By allowing ads to appear on this site, you support the local businesses who, in turn, support great journalism.
Ask Dr. Gott 11/01
A little extra help for woman living alone
Placeholder Image
    DEAR DR. GOTT: I'm a 70-plus-year-old unemployed woman in fair health except for high blood pressure, severe arthritis and COPD. I have no relatives in this area. I attend church regularly and do have a few very close friends.
    If something should happen to me, such as a heart attack, it's likely no one would be aware of it for days except for my cats, who just can't get the hang of 911. I can't ask a friend to call me every day to make sure I'm not dead. Can you suggest a solution to this situation?
    DEAR READER: Look into using a special device from your area hospital. Called Lifeline, the unit can be activated by pushing a button and will notify the hospital that you are ill or injured.
    Second, I advise you to ask one of your neighbors or a close friend to take on the responsibility of notifying one of your family members if a serious health problem requires attention.
    This approach does not require a daily phone call. The thrust is to have emergency services available on short notice.

    DEAR DR. GOTT: When I was 6 years old, I had scarlet fever and my eardrums burst, which caused many earaches. I could never get a drop of water in my ears without getting an earache. An old doctor tried to cap the eardrum with the membrane of an egg shell, but it was too moist and wasn't successful. When I was in my early 20s. another doctor successfully used a piece of cigarette paper, cauterizing around the edge of the drums and placing the paper across. He did this once every week for three weeks, and my eardrums closed. It worked, and then I was able to shampoo my hair without having a dreaded earache. The drums did pop several years later, but after the infection cleared, the drums closed. I am now in my 70s and am so thankful my hearing is good and I am free of those awful earaches. In fact, a young audiologist told me that my hearing was better than his.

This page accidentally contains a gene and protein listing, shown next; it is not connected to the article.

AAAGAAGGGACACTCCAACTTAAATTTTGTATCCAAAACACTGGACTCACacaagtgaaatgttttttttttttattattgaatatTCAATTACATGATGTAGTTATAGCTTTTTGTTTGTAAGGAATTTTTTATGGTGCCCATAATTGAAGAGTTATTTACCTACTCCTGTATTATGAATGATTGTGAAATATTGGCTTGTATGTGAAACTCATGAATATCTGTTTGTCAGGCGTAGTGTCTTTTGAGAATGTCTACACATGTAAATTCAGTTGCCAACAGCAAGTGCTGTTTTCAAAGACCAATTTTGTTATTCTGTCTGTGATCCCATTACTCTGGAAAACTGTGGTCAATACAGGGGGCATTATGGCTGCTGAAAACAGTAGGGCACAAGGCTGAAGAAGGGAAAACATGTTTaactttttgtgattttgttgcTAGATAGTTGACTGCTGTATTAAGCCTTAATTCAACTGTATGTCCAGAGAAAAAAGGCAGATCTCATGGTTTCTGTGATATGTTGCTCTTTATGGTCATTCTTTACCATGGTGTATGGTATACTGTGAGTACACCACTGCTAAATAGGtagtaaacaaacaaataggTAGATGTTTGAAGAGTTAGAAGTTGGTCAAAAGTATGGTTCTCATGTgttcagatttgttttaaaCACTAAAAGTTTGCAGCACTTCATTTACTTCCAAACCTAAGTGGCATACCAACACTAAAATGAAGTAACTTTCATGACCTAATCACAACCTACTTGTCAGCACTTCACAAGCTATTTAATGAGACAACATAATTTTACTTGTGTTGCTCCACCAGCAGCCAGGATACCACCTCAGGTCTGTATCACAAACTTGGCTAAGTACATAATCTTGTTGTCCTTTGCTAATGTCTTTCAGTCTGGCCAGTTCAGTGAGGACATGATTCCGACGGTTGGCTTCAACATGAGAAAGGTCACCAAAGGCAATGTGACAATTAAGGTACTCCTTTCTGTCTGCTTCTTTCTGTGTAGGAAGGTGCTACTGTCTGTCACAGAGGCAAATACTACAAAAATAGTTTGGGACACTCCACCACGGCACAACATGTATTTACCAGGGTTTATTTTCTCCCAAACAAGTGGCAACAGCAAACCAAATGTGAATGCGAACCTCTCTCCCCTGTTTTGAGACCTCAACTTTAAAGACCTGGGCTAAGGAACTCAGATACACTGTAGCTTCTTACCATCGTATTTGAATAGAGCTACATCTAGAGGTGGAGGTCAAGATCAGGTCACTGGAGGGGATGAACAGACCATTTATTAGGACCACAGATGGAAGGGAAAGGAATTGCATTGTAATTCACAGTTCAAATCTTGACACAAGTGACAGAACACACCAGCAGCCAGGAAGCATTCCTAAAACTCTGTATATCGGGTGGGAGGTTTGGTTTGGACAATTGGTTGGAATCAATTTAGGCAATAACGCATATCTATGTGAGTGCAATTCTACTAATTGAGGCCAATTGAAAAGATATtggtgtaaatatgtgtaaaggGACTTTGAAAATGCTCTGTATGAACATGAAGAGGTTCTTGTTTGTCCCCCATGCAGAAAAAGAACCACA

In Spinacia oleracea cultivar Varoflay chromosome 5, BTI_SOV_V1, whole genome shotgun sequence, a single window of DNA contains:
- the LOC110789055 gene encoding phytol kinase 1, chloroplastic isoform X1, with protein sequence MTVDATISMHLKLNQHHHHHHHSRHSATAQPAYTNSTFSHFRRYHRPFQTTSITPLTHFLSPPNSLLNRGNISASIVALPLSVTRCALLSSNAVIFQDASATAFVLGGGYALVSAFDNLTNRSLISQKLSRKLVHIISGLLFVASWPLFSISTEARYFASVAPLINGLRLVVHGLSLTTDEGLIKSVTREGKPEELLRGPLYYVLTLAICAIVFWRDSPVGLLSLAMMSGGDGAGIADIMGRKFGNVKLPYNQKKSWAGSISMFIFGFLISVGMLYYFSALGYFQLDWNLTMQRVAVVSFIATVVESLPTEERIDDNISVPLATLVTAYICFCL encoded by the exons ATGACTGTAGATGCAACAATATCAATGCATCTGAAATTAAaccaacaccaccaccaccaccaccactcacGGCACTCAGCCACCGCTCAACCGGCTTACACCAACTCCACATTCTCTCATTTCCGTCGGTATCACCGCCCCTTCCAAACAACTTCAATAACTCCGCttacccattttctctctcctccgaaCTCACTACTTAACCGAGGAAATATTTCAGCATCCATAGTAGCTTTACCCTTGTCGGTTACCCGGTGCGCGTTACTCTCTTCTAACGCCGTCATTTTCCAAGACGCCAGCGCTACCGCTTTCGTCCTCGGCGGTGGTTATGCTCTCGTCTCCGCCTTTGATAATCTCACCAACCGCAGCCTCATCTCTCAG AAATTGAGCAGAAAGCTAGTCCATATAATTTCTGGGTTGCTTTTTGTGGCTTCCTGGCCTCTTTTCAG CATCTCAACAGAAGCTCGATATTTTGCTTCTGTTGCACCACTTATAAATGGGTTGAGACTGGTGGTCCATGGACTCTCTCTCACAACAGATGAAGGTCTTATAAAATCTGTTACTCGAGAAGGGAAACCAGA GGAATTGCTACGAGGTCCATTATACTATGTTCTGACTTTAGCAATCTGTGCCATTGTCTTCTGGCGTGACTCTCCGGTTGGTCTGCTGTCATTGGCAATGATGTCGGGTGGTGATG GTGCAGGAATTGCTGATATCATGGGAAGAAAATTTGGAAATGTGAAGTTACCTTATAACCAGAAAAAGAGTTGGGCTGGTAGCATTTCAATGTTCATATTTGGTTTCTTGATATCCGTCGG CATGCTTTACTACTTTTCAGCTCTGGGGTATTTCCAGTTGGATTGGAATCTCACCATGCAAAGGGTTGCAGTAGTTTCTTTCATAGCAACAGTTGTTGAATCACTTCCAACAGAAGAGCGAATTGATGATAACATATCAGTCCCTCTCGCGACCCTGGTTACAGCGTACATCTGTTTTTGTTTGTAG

DEAR READER: The cigarette-paper procedure is a good one. The paper serves as a foundation that the body uses to aid the new growth of cells that form the eardrums. I am glad that you responded to this technique so successfully.
    To give you related information, I am sending you a copy of my recently updated Health Report "Ear Infections and Disorders."
Sign up for the Herald's free e-newsletter